M1903A3 Springfield Rifle - Smith-Corona -1943
Curio & Relic, Very Nice, Yes-Cartouche's on the stock
- Condition NRA or Other EXCELLENT [NRA Modern]
- FFL Item Yes
- FFL Dealer Listed No
- Item # 189406
- End Date
- Start Date
This is a very nice M1903A3 made by Smith-Corona for the US Government for World War II. This is a later model of the 1903 Springfield, a 30-06 weapon, and a very fine shooter and a nice collectible.
This appears to be an original stock and all correct original parts. S/N 3659677
***(one exception on the stock), while its the original stock, see the two pictures of the fore end, looks like somebody in the trenches, could not easily reassemble the gun, and whittled the fore-end off slightly with a knife. I never even noticed this when I bought this gun in person from a fellow, just an FYI. But my opinion is that this is " GI issue provenance", no collector would do this and leave the rest of the rifle as is.
Please review the pictures closely. This 1903A3 listing is one of many that will be listed here, each will standout by condition, which armory manufactured it and the S/N which will give the approximate year of manufacture. (1941-1944)
As stated in other listings, I am in the process of reducing my collection substantially.
More about the M1903 (1903A3)
The M1903 Springfield, formally the United States Rifle, Caliber .30-06, Model 1903, is an American five-round magazine fed, bolt-action service repeating rifle, used primarily during the first half of the 20th century.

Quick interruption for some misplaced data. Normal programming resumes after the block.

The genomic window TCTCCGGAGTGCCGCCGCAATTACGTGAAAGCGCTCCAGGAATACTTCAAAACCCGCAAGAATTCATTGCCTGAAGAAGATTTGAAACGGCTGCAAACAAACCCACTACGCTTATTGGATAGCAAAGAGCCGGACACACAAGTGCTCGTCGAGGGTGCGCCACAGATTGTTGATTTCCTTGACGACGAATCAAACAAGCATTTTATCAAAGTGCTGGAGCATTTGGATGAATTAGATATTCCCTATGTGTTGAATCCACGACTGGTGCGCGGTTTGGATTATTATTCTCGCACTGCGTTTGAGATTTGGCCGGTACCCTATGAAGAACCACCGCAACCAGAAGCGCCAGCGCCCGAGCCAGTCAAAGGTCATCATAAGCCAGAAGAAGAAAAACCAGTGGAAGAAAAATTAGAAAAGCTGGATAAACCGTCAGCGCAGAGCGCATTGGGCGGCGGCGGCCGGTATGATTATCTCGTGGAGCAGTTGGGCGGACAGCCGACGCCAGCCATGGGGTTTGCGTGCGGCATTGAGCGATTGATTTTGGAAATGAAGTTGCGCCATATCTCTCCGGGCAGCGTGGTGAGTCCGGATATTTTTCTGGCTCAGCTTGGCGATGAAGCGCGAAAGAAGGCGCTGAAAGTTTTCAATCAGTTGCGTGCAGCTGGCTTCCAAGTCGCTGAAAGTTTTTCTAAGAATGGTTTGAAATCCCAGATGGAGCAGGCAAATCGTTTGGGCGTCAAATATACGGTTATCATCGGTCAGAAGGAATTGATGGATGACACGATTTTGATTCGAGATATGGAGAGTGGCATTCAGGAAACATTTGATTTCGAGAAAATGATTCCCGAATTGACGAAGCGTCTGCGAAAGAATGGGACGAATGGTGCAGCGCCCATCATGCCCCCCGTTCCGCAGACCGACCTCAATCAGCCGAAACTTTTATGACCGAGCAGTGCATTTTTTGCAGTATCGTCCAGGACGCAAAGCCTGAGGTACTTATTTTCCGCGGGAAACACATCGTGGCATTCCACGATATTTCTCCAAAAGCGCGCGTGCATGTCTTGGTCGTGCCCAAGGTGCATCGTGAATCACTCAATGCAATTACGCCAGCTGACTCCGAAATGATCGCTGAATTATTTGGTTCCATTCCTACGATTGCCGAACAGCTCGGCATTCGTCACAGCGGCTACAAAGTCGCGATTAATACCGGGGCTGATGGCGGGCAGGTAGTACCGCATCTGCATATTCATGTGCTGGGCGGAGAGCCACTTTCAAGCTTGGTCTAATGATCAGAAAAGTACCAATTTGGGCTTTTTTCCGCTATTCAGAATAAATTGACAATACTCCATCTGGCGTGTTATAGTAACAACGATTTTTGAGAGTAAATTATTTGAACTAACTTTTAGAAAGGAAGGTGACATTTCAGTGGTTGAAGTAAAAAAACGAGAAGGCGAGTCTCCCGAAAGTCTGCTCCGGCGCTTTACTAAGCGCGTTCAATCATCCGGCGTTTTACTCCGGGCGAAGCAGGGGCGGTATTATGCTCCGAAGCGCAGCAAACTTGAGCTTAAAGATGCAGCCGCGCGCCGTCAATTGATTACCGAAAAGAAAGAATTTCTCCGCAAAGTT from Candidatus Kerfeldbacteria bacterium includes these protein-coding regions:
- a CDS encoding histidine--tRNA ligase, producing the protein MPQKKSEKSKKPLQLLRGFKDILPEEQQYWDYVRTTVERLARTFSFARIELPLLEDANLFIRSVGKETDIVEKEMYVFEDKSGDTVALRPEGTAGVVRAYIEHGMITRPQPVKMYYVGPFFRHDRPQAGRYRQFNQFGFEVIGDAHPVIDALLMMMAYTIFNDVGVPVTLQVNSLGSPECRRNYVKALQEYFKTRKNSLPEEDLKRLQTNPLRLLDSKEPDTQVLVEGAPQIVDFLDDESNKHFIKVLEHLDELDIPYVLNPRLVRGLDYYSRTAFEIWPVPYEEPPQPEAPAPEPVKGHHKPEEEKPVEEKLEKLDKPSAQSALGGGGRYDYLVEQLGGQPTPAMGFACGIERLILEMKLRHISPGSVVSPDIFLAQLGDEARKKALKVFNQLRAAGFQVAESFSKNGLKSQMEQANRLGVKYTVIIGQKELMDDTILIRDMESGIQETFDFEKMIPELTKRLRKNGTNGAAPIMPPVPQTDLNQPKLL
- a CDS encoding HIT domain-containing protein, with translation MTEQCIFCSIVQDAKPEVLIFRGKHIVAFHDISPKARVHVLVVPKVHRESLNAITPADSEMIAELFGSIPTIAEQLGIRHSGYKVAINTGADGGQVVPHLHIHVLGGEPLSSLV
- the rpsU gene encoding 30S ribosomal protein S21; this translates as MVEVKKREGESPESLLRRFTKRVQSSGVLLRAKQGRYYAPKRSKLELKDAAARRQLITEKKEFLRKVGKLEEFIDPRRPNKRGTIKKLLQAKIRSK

It was officially adopted as a United States military bolt-action rifle on June 19, 1903, and saw service in World War I. It was officially replaced as the standard infantry rifle by the faster-firing semi-automatic eight-round M1 Garand starting in 1936. However, the M1903 Springfield remained in service as a standard issue infantry rifle during World War II, since the U.S. entered the war without sufficient M1 rifles to arm the troops.
For a while in the early part of WWII Remington made Remington Model1903's, M1903 production was discontinued in favor of the M1903A3. The most noticeable visual difference in the M1903A3 was the replacement of the barrel-mounted rear sight with a smaller, simpler aperture rear sight mounted on the rear of the receiver; it was primarily adopted in order to speed familiarization by soldiers already trained on the M1 Garand, which had a similar sighting system.
Other modifications included a new stamped cartridge follower, all stock furniture was also redesigned in stamped metal. In late 1942, Smith-Corona Typewriter Company also began production of the M1903A3 at its plant in Syracuse, NY. Smith/Corona parts are usually identified by the absence of markings. (from Wikipedia)
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